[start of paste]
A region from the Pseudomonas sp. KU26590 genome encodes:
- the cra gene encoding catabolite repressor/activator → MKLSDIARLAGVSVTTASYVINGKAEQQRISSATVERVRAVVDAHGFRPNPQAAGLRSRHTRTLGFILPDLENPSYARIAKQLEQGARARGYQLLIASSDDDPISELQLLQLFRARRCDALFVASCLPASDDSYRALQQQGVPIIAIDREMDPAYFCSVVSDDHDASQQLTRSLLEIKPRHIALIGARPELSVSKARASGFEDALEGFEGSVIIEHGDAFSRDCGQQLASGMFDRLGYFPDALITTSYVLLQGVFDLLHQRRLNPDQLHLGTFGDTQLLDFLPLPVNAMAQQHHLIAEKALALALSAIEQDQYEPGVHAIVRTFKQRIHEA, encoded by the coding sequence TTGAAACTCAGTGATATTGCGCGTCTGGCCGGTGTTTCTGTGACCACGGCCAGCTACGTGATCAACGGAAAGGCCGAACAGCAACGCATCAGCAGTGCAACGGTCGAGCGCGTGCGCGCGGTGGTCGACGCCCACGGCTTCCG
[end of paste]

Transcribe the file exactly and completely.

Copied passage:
A region from the Pseudomonas sp. KU26590 genome encodes:
- the cra gene encoding catabolite repressor/activator → MKLSDIARLAGVSVTTASYVINGKAEQQRISSATVERVRAVVDAHGFRPNPQAAGLRSRHTRTLGFILPDLENPSYARIAKQLEQGARARGYQLLIASSDDDPISELQLLQLFRARRCDALFVASCLPASDDSYRALQQQGVPIIAIDREMDPAYFCSVVSDDHDASQQLTRSLLEIKPRHIALIGARPELSVSKARASGFEDALEGFEGSVIIEHGDAFSRDCGQQLASGMFDRLGYFPDALITTSYVLLQGVFDLLHQRRLNPDQLHLGTFGDTQLLDFLPLPVNAMAQQHHLIAEKALALALSAIEQDQYEPGVHAIVRTFKQRIHEA, encoded by the coding sequence TTGAAACTCAGTGATATTGCGCGTCTGGCCGGTGTTTCTGTGACCACGGCCAGCTACGTGATCAACGGAAAGGCCGAACAGCAACGCATCAGCAGTGCAACGGTCGAGCGCGTGCGCGCGGTGGTCGACGCCCACGGCTTCCG